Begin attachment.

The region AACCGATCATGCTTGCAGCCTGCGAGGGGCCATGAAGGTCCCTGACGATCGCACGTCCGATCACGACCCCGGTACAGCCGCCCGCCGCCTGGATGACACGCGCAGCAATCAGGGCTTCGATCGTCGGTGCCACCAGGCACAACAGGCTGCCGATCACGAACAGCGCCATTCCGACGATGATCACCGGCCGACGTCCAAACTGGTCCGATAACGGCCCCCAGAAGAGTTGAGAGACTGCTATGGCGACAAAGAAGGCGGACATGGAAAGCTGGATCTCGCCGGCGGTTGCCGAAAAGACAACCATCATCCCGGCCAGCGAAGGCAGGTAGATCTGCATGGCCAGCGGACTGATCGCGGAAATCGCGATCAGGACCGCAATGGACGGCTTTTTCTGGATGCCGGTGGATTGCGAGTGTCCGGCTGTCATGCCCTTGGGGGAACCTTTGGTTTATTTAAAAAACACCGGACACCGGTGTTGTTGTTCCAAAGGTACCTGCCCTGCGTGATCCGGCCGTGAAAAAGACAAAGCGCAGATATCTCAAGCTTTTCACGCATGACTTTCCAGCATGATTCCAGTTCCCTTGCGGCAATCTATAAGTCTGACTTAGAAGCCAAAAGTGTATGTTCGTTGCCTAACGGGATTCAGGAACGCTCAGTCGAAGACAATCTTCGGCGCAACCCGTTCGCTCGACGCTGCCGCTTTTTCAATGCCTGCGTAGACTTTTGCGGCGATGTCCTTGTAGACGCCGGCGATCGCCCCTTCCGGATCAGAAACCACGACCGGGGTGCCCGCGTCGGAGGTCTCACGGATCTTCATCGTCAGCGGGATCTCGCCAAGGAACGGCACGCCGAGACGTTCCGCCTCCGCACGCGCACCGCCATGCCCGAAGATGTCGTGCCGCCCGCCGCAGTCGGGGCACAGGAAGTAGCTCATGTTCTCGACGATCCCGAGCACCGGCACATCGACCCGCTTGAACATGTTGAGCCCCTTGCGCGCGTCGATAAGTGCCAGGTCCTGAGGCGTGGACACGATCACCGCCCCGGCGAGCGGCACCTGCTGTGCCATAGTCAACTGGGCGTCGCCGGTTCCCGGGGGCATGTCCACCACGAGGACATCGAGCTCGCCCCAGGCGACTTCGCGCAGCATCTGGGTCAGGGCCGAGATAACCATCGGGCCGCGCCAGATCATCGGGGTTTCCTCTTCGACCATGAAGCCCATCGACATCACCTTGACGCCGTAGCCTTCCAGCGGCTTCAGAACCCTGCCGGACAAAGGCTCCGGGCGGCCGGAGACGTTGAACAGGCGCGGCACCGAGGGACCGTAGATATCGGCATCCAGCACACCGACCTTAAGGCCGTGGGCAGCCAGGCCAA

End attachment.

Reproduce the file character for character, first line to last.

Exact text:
The region AACCGATCATGCTTGCAGCCTGCGAGGGGCCATGAAGGTCCCTGACGATCGCACGTCCGATCACGACCCCGGTACAGCCGCCCGCCGCCTGGATGACACGCGCAGCAATCAGGGCTTCGATCGTCGGTGCCACCAGGCACAACAGGCTGCCGATCACGAACAGCGCCATTCCGACGATGATCACCGGCCGACGTCCAAACTGGTCCGATAACGGCCCCCAGAAGAGTTGAGAGACTGCTATGGCGACAAAGAAGGCGGACATGGAAAGCTGGATCTCGCCGGCGGTTGCCGAAAAGACAACCATCATCCCGGCCAGCGAAGGCAGGTAGATCTGCATGGCCAGCGGACTGATCGCGGAAATCGCGATCAGGACCGCAATGGACGGCTTTTTCTGGATGCCGGTGGATTGCGAGTGTCCGGCTGTCATGCCCTTGGGGGAACCTTTGGTTTATTTAAAAAACACCGGACACCGGTGTTGTTGTTCCAAAGGTACCTGCCCTGCGTGATCCGGCCGTGAAAAAGACAAAGCGCAGATATCTCAAGCTTTTCACGCATGACTTTCCAGCATGATTCCAGTTCCCTTGCGGCAATCTATAAGTCTGACTTAGAAGCCAAAAGTGTATGTTCGTTGCCTAACGGGATTCAGGAACGCTCAGTCGAAGACAATCTTCGGCGCAACCCGTTCGCTCGACGCTGCCGCTTTTTCAATGCCTGCGTAGACTTTTGCGGCGATGTCCTTGTAGACGCCGGCGATCGCCCCTTCCGGATCAGAAACCACGACCGGGGTGCCCGCGTCGGAGGTCTCACGGATCTTCATCGTCAGCGGGATCTCGCCAAGGAACGGCACGCCGAGACGTTCCGCCTCCGCACGCGCACCGCCATGCCCGAAGATGTCGTGCCGCCCGCCGCAGTCGGGGCACAGGAAGTAGCTCATGTTCTCGACGATCCCGAGCACCGGCACATCGACCCGCTTGAACATGTTGAGCCCCTTGCGCGCGTCGATAAGTGCCAGGTCCTGAGGCGTGGACACGATCACCGCCCCGGCGAGCGGCACCTGCTGTGCCATAGTCAACTGGGCGTCGCCGGTTCCCGGGGGCATGTCCACCACGAGGACATCGAGCTCGCCCCAGGCGACTTCGCGCAGCATCTGGGTCAGGGCCGAGATAACCATCGGGCCGCGCCAGATCATCGGGGTTTCCTCTTCGACCATGAAGCCCATCGACATCACCTTGACGCCGTAGCCTTCCAGCGGCTTCAGAACCCTGCCGGACAAAGGCTCCGGGCGGCCGGAGACGTTGAACAGGCGCGGCACCGAGGGACCGTAGATATCGGCATCCAGCACACCGACCTTAAGGCCGTGGGCAGCCAGGCCAA